KUNDO is a Korean, period-themed, action film that is very much style over substance. It has a number of rousing action sequences and has clear influences that range from Leone to Tarantino to Kim Jee-woon. All of this could ideally add up to something of a good time, but while I am aware of its popularity in South Korea, I was not as taken by its charm. The film is very long and while I do not like to use that as a reason to dislike a film, I was just honestly not into what I was seeing all that much, and having the film be so overlong did not help. Now the film is available on Blu-ray, where other fans may find enough to enjoy, but at least they can be treated to a good looking and sounding disc.
Set in 1859, the last days of the Joseon Dynasty, the economic unrest in Korea leads to the rise of a pack of bandits, calling themselves Kundo, rising up against the tyrants. They are in effect robbing from the rich and giving to the poor, which should call to mind another particular folk hero and his merry men. With that in mind, at the center of this story are two men, Dolmuchi (Ha Jung-woo), the son of a butcher who joins Kundo with a mind to avenge the death of his family; and Jo Yoon (Kang Dong-won), a nobleman’s son who became twisted and evil as he grew up, based on his family life. An ultimate showdown will of course take place, hopefully leading to changes in societal rule.
I make this film sound more serious than it actually is. KUNDO certainly has a dramatic narrative arc, which is full of violence and suffering of some innocents at the expense of our heroes, but the film does feature a lot of humor and stylish action beats to attempt to make the film quite watchable. The soundtrack should easily clue viewers into what they are getting, as we hear some music tracks fitting of a spaghetti western (some actually are from such films), let alone the dialogue, which happily features lots of swearing and macho moments. All this is to say that the film tries to be entertaining.
Still, despite its efforts, KUNDO really had me feeling its length and not in a good way. The story is not particularly compelling and while there were some fun moments scattered throughout the film, it never managed to win me over, due to how much I kept checking my watch. Given that I could handle all of John Woo’s RED CLIFF (different nationality, I know), which is far more serious, or Kim Jee-woon’s overlong but crazy fun THE GOOD THE BAD THE WEIRD, it really just comes down to the film not working for me. It is a shame, I know others like it, but this is where I am at. That being said, there are certainly audiences out there that will eat this film up and love the stylistic choices, coming from obvious influences. I am not a part of that audience, but there you have it.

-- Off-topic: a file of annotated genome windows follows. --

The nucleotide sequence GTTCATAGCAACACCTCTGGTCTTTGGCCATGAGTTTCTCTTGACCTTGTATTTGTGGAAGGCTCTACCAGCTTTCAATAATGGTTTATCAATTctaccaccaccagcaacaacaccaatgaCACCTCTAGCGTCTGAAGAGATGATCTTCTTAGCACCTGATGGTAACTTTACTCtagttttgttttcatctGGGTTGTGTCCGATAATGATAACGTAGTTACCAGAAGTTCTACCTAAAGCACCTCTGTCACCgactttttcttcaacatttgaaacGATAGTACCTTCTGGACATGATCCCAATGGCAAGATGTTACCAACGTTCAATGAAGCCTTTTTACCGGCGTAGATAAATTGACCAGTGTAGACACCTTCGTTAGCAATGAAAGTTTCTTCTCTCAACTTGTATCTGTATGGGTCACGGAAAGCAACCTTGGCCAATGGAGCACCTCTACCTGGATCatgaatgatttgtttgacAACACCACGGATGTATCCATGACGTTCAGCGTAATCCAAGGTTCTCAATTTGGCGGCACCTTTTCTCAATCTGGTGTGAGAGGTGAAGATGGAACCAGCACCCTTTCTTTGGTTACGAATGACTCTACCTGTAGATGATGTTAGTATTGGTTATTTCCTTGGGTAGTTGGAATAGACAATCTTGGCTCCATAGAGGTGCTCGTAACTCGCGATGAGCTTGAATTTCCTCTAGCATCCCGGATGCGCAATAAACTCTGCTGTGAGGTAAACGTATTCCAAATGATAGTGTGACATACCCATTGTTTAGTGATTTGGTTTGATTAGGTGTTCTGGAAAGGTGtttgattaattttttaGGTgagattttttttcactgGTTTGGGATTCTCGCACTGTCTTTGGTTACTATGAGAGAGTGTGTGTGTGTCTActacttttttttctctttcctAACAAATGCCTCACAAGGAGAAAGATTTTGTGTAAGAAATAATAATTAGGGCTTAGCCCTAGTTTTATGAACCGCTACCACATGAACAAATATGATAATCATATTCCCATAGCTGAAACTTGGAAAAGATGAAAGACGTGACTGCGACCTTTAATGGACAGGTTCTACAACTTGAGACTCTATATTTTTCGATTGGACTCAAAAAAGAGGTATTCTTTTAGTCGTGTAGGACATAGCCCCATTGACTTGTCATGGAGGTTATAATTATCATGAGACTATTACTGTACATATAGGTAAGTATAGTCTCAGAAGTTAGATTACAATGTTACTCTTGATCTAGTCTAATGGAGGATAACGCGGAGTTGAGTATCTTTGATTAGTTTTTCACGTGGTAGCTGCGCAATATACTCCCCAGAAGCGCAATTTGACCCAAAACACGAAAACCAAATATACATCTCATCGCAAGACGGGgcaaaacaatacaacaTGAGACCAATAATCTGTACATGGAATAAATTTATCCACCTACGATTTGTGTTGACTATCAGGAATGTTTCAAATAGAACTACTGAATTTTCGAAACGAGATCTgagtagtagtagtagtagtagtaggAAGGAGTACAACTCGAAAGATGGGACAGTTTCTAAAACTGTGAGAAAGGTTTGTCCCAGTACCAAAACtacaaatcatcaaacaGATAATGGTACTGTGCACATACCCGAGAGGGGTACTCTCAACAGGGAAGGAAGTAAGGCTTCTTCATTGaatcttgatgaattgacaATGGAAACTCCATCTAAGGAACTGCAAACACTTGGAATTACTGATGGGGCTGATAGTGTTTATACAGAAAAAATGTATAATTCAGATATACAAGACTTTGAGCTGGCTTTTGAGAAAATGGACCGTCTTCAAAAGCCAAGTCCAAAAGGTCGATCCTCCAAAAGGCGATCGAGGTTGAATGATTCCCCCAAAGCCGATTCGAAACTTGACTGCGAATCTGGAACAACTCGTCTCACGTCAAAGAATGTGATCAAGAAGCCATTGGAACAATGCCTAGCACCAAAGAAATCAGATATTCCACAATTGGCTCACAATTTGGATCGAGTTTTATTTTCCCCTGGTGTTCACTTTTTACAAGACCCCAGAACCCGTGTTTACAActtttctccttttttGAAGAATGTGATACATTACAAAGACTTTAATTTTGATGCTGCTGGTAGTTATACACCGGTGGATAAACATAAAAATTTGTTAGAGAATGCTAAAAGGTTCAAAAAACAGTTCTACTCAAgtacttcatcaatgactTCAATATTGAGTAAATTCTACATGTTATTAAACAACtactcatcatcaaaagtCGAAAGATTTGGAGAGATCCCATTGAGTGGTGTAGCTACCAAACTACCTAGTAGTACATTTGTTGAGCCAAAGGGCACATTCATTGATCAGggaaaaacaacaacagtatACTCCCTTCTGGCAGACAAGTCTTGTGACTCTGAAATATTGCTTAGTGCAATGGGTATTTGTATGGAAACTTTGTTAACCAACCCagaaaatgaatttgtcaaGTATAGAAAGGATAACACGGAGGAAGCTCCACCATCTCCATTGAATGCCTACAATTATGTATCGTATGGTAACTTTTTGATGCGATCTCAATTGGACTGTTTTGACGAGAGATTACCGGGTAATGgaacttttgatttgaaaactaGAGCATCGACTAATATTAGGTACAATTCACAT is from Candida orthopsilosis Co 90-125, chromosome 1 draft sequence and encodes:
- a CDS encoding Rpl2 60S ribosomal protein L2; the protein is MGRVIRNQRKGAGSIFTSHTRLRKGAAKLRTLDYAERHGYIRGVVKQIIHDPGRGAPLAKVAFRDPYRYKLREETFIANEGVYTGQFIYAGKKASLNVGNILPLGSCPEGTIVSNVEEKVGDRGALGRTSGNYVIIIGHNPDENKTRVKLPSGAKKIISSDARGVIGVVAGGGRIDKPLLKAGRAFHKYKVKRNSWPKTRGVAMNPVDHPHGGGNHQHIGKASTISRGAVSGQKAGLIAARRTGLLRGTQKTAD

KUNDO hits Blu-ray with an AVC-encoded 1080p transfer. The film was shot digitally and features a great amount of detail, which always helps in a period effort. The various clothes and sets all can be looked upon clearly, which is a benefit to a film like this, which puts in the effort to look authentic, even as it heads into stylish territory. Black levels are nice and deep and facial textures are quite solid as well. Lots of saturated colors that come across quite nicely as well. This is a good-looking movie.
KUNDO also features a lossless Korean DTS-HD Master Audio 5.1 track with English subtitles. This is a well-balanced track that does a fine job of allowing the viewer to really hear the various sound effects, soundtrack moments, and ambient noises throughout the film. The dialogue actually came across a bit low in various instances, but overall, there is enough excitement in listening to the action in this film to hold this audio track in high enough regard.
Nothing of worth, which is unfortunate for a film that was seemingly so popular overseas.
Sometimes I just do not have that much to say about a movie. KUNDO, while stylish and featuring influences of filmmakers I certainly enjoy, did not do much for me. It does have some fun action sequences and infusing the film with some modern sensibilities was interesting at times, but I still did not walk away with enough enjoyment of this film to recommend it. That being said, the technical presentation of the film is solid, despite a lack of special features. Perhaps others will enjoy it on Blu-ray more than I did, but at least enjoy the action on display.